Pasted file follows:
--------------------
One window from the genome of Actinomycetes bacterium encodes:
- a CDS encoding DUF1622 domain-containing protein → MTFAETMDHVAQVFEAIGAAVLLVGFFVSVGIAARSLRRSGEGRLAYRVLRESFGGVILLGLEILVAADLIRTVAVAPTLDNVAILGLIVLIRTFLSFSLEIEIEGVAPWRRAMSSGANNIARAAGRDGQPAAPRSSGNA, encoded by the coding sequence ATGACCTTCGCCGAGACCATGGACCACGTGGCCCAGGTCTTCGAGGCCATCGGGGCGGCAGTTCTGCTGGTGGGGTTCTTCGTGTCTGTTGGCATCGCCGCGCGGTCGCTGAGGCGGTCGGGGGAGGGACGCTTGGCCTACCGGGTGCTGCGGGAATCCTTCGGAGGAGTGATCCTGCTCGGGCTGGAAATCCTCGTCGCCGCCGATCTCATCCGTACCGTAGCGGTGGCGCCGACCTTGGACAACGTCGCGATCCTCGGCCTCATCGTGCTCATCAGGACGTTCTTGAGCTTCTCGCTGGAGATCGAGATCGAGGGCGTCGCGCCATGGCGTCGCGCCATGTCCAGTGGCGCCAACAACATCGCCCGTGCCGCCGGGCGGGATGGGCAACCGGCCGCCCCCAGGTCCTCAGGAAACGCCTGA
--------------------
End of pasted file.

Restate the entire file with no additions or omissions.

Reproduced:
One window from the genome of Actinomycetes bacterium encodes:
- a CDS encoding DUF1622 domain-containing protein → MTFAETMDHVAQVFEAIGAAVLLVGFFVSVGIAARSLRRSGEGRLAYRVLRESFGGVILLGLEILVAADLIRTVAVAPTLDNVAILGLIVLIRTFLSFSLEIEIEGVAPWRRAMSSGANNIARAAGRDGQPAAPRSSGNA, encoded by the coding sequence ATGACCTTCGCCGAGACCATGGACCACGTGGCCCAGGTCTTCGAGGCCATCGGGGCGGCAGTTCTGCTGGTGGGGTTCTTCGTGTCTGTTGGCATCGCCGCGCGGTCGCTGAGGCGGTCGGGGGAGGGACGCTTGGCCTACCGGGTGCTGCGGGAATCCTTCGGAGGAGTGATCCTGCTCGGGCTGGAAATCCTCGTCGCCGCCGATCTCATCCGTACCGTAGCGGTGGCGCCGACCTTGGACAACGTCGCGATCCTCGGCCTCATCGTGCTCATCAGGACGTTCTTGAGCTTCTCGCTGGAGATCGAGATCGAGGGCGTCGCGCCATGGCGTCGCGCCATGTCCAGTGGCGCCAACAACATCGCCCGTGCCGCCGGGCGGGATGGGCAACCGGCCGCCCCCAGGTCCTCAGGAAACGCCTGA